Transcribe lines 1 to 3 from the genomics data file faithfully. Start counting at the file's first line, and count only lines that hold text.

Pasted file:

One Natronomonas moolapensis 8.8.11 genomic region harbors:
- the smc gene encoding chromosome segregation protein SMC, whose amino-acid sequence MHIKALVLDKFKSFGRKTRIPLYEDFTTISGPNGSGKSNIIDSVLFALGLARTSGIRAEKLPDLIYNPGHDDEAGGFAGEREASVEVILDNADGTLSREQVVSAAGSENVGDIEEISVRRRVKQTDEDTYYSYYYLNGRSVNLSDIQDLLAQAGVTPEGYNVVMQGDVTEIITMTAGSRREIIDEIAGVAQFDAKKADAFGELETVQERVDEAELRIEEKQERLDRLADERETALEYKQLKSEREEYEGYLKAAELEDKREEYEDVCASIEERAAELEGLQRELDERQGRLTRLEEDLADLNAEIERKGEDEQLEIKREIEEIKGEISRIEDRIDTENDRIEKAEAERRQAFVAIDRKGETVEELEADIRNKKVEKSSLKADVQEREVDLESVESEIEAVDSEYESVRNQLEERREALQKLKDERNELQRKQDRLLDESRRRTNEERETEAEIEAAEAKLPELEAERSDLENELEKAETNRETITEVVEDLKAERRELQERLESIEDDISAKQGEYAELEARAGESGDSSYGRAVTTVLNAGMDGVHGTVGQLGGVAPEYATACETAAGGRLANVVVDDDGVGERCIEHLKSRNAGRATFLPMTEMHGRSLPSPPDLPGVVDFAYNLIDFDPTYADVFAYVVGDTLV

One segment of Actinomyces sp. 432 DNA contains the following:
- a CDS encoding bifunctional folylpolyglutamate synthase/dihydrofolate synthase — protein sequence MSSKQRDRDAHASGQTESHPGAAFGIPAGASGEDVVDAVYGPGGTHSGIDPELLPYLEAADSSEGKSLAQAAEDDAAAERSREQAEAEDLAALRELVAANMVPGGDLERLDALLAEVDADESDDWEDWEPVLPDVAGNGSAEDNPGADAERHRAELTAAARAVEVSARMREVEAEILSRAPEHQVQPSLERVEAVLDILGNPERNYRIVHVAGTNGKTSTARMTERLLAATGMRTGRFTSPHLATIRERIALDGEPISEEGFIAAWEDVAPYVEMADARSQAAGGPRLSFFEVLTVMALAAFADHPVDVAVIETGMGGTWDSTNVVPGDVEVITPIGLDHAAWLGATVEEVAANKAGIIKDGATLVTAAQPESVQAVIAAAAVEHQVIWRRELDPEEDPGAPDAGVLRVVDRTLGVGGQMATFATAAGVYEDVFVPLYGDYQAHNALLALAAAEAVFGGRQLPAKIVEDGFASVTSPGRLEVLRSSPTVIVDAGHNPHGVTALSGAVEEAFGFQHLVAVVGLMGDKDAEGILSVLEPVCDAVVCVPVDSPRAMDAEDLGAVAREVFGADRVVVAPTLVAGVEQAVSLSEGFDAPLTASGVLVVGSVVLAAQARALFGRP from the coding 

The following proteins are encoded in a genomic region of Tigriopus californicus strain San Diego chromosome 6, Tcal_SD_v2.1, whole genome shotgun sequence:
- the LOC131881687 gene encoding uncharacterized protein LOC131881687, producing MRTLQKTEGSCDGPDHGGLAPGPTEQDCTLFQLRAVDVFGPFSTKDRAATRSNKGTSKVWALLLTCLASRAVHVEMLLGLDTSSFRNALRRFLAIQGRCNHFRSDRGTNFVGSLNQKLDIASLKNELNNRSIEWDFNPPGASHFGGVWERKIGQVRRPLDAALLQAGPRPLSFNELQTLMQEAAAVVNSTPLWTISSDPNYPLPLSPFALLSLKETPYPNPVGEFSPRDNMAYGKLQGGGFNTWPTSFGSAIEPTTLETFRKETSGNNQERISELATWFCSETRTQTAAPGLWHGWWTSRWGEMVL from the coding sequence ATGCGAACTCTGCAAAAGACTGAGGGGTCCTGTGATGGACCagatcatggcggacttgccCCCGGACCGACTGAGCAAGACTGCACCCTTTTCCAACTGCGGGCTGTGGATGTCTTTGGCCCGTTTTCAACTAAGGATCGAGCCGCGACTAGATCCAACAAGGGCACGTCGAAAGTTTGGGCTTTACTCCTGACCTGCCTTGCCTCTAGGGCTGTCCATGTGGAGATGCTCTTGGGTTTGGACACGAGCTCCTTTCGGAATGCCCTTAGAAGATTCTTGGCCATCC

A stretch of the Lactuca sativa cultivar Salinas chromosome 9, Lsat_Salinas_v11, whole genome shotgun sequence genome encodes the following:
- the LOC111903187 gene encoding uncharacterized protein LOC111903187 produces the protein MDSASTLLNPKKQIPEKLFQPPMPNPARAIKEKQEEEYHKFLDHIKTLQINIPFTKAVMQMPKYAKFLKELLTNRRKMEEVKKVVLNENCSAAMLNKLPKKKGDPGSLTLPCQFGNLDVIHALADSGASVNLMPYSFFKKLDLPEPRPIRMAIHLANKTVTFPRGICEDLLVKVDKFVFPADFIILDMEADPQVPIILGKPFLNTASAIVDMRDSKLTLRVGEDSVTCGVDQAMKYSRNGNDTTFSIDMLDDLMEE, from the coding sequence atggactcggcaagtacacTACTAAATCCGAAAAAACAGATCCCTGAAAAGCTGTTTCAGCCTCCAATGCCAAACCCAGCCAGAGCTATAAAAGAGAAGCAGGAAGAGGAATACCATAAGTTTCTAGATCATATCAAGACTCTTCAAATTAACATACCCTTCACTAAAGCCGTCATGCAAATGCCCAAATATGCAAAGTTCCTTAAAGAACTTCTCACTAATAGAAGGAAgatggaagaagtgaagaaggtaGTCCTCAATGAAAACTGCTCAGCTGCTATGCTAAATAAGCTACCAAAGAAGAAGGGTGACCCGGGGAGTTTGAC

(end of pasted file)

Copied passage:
One Natronomonas moolapensis 8.8.11 genomic region harbors:
- the smc gene encoding chromosome segregation protein SMC, whose amino-acid sequence MHIKALVLDKFKSFGRKTRIPLYEDFTTISGPNGSGKSNIIDSVLFALGLARTSGIRAEKLPDLIYNPGHDDEAGGFAGEREASVEVILDNADGTLSREQVVSAAGSENVGDIEEISVRRRVKQTDEDTYYSYYYLNGRSVNLSDIQDLLAQAGVTPEGYNVVMQGDVTEIITMTAGSRREIIDEIAGVAQFDAKKADAFGELETVQERVDEAELRIEEKQERLDRLADERETALEYKQLKSEREEYEGYLKAAELEDKREEYEDVCASIEERAAELEGLQRELDERQGRLTRLEEDLADLNAEIERKGEDEQLEIKREIEEIKGEISRIEDRIDTENDRIEKAEAERRQAFVAIDRKGETVEELEADIRNKKVEKSSLKADVQEREVDLESVESEIEAVDSEYESVRNQLEERREALQKLKDERNELQRKQDRLLDESRRRTNEERETEAEIEAAEAKLPELEAERSDLENELEKAETNRETITEVVEDLKAERRELQERLESIEDDISAKQGEYAELEARAGESGDSSYGRAVTTVLNAGMDGVHGTVGQLGGVAPEYATACETAAGGRLANVVVDDDGVGERCIEHLKSRNAGRATFLPMTEMHGRSLPSPPDLPGVVDFAYNLIDFDPTYADVFAYVVGDTLV

One segment of Actinomyces sp. 432 DNA contains the following: